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United States Department of Agriculture

Agricultural Research Service

Research Project: PEST BIOLOGY, ECOLOGY, AND INTEGRATED PEST MANAGEMENT FOR SUSTAINABLE AGRICULTURE

Location: North Central Agricultural Research Laboratory

2010 Annual Report


1a.Objectives (from AD-416)
The therapeutic approach of killing pest organisms with toxic chemicals has been the prevailing pest control strategy for over 50 years. Safety problems and ecological disruptions continue to ensue, and there are renewed appeals for effective, safe, and economically acceptable alternatives. The overall objectives of this project are to conduct research on the basic biology and ecology of weeds and insect pests and beneficial insects in corn/soybean/wheat production systems and to develop integrated pest management systems and decision aids. Our specific objectives are to:.
1)investigate the behavior and genetics underlying the resistance of corn rootworms to pest management tactics and develop novel pest management technologies for northern and western corn rootworms; .
2)reduce emerging weed and insect problems in corn/soybean and corn/soybean/wheat rotations; and.
3)develop and evaluate cultural, biological control and host plant resistance management tactics for emerging and invasive insect pests of soybean. Attaining the objectives as outlined above will provide farmers with new and refined methods of pest and crop management for improved crop productivity and quality.


1b.Approach (from AD-416)
Our interdisciplinary research brings emerging technological advances and integrated pest management practices together to develop short- and long-term pest management strategies for sustainable agriculture. Our approaches are to characterize the ecology, behavior, and genetics of insect and weed pests in agricultural systems of the northern Great Plains as a basis to:.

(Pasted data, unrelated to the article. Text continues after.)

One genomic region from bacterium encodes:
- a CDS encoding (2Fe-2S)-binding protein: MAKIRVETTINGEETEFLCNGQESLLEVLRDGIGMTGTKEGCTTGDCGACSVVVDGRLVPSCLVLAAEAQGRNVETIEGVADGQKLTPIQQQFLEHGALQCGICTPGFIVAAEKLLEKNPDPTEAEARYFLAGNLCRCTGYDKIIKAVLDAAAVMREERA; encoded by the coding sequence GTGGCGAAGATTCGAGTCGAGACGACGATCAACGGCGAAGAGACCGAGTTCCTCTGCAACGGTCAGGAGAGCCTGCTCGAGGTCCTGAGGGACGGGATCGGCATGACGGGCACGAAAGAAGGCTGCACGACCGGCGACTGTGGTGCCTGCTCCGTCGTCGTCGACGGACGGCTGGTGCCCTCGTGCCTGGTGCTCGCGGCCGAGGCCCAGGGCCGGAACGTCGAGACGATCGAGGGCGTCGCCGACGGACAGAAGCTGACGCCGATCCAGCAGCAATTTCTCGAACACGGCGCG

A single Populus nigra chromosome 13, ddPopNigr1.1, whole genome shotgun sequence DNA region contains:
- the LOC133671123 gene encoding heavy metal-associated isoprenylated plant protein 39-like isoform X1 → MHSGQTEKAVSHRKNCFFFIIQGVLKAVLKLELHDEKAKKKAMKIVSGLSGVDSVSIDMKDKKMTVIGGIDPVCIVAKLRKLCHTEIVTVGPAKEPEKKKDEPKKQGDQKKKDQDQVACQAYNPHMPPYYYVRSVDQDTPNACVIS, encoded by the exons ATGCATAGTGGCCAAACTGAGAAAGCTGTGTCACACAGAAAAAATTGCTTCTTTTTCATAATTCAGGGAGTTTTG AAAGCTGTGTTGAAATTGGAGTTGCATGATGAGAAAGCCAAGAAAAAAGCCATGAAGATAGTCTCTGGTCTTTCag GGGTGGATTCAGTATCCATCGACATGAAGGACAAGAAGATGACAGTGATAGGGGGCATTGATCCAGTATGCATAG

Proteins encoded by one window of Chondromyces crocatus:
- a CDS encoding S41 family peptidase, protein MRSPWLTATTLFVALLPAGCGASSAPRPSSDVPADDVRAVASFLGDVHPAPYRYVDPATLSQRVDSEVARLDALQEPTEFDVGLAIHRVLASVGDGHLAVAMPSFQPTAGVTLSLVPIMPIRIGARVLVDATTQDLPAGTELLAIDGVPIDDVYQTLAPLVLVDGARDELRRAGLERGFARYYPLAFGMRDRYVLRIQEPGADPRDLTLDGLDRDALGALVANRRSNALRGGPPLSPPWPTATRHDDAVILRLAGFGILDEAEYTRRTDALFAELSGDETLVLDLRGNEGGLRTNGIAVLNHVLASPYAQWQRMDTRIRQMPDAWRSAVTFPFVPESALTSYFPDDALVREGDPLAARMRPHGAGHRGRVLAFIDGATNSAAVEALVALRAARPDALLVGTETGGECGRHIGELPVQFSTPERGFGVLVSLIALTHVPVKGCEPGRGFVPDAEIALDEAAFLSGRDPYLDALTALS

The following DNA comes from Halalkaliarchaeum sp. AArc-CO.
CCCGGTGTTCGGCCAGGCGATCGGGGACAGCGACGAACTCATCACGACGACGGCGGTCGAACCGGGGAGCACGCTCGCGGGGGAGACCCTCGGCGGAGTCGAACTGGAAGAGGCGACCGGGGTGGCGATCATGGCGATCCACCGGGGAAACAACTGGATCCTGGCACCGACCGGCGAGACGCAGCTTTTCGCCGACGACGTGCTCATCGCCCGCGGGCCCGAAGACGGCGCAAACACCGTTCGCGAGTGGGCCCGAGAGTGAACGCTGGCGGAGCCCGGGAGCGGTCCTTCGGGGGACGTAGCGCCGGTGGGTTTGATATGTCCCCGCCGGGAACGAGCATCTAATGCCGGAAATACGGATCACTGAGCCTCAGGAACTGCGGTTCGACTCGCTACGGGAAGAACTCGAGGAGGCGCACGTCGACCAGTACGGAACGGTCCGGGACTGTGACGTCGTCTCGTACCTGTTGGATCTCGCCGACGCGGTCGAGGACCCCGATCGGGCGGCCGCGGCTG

1)develop and evaluate resistance management and pest control strategies;.
2)determine pest-crop interactions and pest-landscape relationships to develop sampling/monitoring technology;.
3)optimize management tactics;.
4)assess yield loss potential;.
5)establish action thresholds;.
6)define management zones;.
7)develop risk assessment models; and.
8)improve understanding of the interactions between pest and beneficial insects and impacts of agronomic practices on beneficial insects in corn/soybean/wheat cropping systems. Benefits potentially derived from this research include reduced chemical usage, improved crop production efficiency, better cultural control options for pest management, and the development of integrated pest management systems based upon a better understanding of pest biology and ecology.


3.Progress Report
This report finalizes NP304 project 5447-21220-003-00D, which continues as a bridging project, 5447-21220-004-00D. A new project is currently in peer review and expected to be implemented early in FY2011.

This project investigated the behavior and genetics underlying the resistance of corn rootworms to pest management tactics, and developed novel pest management technologies for northern and western corn rootworms. This project has identified that body size and mating frequency affects the mating behavior of corn rootworms. Specific results will help to optimize models that predict the evolution and spread of Bt resistance in corn rootworms. We determined that planting a winter cover crop (slender wheatgrass), increased predator densities and predation rates, reduced corn rootworm populations, and decreased root damage compared to conventionally managed corn fields. This research adds insect pest management to the list of benefits derived from planting cover crops, and adds a cost-competitive tool for organic producers and small farmers for whom crop rotation and GM crops are unrealistic or too costly for managing rootworms.